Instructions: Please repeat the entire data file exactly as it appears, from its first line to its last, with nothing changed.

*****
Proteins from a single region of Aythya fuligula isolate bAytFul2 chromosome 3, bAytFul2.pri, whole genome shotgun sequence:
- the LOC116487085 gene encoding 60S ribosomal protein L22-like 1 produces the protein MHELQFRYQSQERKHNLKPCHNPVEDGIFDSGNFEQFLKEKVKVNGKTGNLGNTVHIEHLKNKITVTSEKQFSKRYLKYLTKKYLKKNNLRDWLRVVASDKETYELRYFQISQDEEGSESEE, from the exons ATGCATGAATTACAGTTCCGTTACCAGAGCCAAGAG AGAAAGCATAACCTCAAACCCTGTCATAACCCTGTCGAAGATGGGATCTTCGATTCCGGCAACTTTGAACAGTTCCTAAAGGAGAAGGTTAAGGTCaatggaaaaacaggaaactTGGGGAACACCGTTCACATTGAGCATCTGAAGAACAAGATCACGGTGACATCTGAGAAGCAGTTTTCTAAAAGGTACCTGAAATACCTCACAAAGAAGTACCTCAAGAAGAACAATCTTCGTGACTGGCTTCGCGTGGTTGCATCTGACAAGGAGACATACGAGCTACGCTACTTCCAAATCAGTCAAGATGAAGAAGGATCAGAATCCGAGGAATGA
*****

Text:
Proteins from a single region of Aythya fuligula isolate bAytFul2 chromosome 3, bAytFul2.pri, whole genome shotgun sequence:
- the LOC116487085 gene encoding 60S ribosomal protein L22-like 1 produces the protein MHELQFRYQSQERKHNLKPCHNPVEDGIFDSGNFEQFLKEKVKVNGKTGNLGNTVHIEHLKNKITVTSEKQFSKRYLKYLTKKYLKKNNLRDWLRVVASDKETYELRYFQISQDEEGSESEE, from the exons ATGCATGAATTACAGTTCCGTTACCAGAGCCAAGAG AGAAAGCATAACCTCAAACCCTGTCATAACCCTGTCGAAGATGGGATCTTCGATTCCGGCAACTTTGAACAGTTCCTAAAGGAGAAGGTTAAGGTCaatggaaaaacaggaaactTGGGGAACACCGTTCACATTGAGCATCTGAAGAACAAGATCACGGTGACATCTGAGAAGCAGTTTTCTAAAAGGTACCTGAAATACCTCACAAAGAAGTACCTCAAGAAGAACAATCTTCGTGACTGGCTTCGCGTGGTTGCATCTGACAAGGAGACATACGAGCTACGCTACTTCCAAATCAGTCAAGATGAAGAAGGATCAGAATCCGAGGAATGA